As a Wall Scholar, Sebastian Prange is advancing his project on the development of Islam within the trading world of monsoon Asia. This development was shaped by merchants and itinerant mystics rather than by sultans and scholars and spread through commercial interaction rather than by conquest. The central question that animates his project is how Muslim trading communities evolved as minority groups within non-Muslim societies. Living among “infidels” prompted questions and quandaries about political status, religious authority, and everyday social interaction that were not addressed in the standard texts of Islamic law or covered by agreed-upon convention. Their creative answers to these issues tells the story of how ordinary Muslim merchants used and reshaped Islamic precepts to address the specific challenges, opportunities, and settings they found themselves confronted by in their pursuit of profits.
Dr. Sebastian Prange studies the trading world of the medieval and early-modern Indian Ocean, with a special focus on the commercial networks, political alliances, and religious connections that linked India to Arabia and Southeast Asia. His work argues for the importance of studying South Asia as part of the wider Indian Ocean world by exploring the trans-oceanic networks that integrated the region into circulatory exchanges of goods, texts, ideas, individuals and allegiances. He currently works on a history of piracy in the Indian Ocean.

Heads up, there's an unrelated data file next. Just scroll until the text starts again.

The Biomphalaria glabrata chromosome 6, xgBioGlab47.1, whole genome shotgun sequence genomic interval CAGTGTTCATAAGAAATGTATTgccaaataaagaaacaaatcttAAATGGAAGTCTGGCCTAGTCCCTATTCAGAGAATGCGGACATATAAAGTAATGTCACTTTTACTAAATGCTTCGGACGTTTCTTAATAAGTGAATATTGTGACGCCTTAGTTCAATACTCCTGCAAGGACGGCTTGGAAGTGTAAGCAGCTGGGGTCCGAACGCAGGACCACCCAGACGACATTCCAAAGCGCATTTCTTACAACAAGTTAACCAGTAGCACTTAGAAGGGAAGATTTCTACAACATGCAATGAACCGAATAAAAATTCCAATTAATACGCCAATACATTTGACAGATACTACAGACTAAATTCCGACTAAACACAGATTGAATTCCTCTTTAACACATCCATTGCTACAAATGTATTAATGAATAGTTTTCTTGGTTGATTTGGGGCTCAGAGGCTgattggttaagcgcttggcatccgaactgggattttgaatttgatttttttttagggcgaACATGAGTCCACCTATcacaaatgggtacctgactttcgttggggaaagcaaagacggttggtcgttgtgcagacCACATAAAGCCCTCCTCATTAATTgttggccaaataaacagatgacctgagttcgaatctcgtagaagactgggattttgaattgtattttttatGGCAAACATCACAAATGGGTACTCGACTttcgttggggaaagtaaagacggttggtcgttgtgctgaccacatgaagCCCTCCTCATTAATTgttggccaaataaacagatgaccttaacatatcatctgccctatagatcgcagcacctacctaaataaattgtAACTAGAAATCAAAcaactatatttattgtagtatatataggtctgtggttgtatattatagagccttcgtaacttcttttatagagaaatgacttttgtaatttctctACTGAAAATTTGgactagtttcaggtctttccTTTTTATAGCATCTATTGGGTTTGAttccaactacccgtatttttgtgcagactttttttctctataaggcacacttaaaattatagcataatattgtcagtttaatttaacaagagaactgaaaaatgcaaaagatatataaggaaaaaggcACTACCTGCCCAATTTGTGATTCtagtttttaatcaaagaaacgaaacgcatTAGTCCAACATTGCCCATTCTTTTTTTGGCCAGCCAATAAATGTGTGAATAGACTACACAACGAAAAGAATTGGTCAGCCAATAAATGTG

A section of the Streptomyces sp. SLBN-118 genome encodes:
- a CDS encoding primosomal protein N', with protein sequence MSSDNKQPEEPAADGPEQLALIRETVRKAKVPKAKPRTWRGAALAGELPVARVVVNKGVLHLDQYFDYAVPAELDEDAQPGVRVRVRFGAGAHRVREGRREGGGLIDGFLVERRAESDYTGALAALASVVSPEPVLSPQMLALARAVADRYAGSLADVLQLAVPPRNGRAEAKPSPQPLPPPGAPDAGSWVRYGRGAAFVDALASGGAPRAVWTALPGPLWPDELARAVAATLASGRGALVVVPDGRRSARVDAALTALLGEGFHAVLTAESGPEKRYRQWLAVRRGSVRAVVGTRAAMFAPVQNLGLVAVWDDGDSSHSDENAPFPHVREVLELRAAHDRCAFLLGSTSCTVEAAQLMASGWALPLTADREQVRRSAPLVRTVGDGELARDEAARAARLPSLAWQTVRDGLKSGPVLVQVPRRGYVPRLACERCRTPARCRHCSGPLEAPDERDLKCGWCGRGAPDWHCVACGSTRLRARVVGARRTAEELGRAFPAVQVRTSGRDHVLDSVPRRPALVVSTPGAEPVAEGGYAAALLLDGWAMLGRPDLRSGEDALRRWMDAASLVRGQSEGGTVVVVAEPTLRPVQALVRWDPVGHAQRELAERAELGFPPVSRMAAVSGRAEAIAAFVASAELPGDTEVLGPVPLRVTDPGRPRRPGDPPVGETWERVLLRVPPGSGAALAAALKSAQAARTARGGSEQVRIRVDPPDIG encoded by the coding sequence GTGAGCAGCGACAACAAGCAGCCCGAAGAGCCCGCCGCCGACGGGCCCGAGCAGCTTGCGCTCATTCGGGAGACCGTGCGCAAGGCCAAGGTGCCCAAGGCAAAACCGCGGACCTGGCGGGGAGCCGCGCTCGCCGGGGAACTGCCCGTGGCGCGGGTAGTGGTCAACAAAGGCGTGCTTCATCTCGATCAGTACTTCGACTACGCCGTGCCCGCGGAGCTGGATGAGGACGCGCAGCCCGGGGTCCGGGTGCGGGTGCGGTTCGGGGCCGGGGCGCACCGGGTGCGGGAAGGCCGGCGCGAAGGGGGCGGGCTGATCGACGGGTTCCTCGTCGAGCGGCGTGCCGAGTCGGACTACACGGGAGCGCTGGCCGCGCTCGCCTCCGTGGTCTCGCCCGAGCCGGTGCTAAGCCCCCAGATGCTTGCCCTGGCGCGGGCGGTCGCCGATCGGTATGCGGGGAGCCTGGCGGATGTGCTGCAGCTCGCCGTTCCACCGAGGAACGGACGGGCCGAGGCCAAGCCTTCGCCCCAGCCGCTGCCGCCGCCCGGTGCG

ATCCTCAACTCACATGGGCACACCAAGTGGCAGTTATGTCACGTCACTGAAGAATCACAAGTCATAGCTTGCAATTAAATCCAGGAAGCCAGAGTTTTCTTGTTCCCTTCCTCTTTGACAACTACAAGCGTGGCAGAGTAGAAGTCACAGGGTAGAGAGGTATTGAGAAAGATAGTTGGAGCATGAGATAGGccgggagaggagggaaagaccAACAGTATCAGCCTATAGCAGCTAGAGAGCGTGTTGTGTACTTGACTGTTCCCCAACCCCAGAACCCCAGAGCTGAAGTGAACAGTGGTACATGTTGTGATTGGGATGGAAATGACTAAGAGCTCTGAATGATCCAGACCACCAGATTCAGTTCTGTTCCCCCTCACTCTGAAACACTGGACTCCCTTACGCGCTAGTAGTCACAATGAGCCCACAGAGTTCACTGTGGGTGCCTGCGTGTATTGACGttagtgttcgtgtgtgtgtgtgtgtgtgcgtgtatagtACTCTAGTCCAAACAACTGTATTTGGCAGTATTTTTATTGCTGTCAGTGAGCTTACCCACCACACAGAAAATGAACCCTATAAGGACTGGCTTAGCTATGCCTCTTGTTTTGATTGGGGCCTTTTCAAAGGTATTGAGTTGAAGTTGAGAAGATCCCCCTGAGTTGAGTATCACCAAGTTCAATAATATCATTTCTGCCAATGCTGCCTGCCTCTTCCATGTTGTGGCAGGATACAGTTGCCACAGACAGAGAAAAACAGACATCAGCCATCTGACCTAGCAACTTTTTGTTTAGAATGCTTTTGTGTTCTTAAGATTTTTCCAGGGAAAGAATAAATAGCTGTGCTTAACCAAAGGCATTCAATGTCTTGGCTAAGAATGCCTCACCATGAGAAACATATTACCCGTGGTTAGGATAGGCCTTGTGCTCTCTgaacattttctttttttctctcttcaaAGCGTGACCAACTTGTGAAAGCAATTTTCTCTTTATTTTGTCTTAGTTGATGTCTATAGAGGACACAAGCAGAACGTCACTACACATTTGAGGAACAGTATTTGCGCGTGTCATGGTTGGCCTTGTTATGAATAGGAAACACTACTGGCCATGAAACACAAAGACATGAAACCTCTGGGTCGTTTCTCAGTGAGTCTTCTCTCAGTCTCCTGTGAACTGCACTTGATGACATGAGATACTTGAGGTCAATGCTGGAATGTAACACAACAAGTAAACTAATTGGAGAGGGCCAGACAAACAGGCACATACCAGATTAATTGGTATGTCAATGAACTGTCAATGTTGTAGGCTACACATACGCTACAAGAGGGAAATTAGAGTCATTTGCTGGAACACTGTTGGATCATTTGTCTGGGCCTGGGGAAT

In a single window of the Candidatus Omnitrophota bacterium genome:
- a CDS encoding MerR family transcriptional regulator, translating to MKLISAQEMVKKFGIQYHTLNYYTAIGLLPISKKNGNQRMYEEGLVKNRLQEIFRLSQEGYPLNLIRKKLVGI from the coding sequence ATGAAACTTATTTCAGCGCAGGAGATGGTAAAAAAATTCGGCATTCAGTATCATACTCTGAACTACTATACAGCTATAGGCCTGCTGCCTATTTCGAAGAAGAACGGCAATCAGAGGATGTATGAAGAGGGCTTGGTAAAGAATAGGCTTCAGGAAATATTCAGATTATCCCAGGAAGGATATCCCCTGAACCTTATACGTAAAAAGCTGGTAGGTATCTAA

Primary Recipient Awards
Co-Principal Investigator Awards
Lecture: Sufism and Religious Boundaries in Contemporary Pakistan: Local Perspectives on Global Matters
Sufism as a form of devotional and popular Islam has always been portrayed as a tolerant, inclusive and flexible religion, in opposition to the rigorist and legalistic traditions of orthodox Islam. However, Sufism too was also highly institutionalized through its orders and brotherhoods. This is true of the historical development of Sufism all along the Indus Valley, but especially so in the region of Sindh where it has been portrayed as the very embodiment of local culture since the colonial period.
This lecture aims to show how, in practical terms, Sufism works as a popular religion at the local level. How do followers of a saint and other devotees, by participating to rituals and the management of religious gatherings, understand and articulate their religious affiliations? Can we draw clear boundaries between Sufism and other local forms of worship? And how do these local religious practices relate to broader configurations of Islam in a globalized world?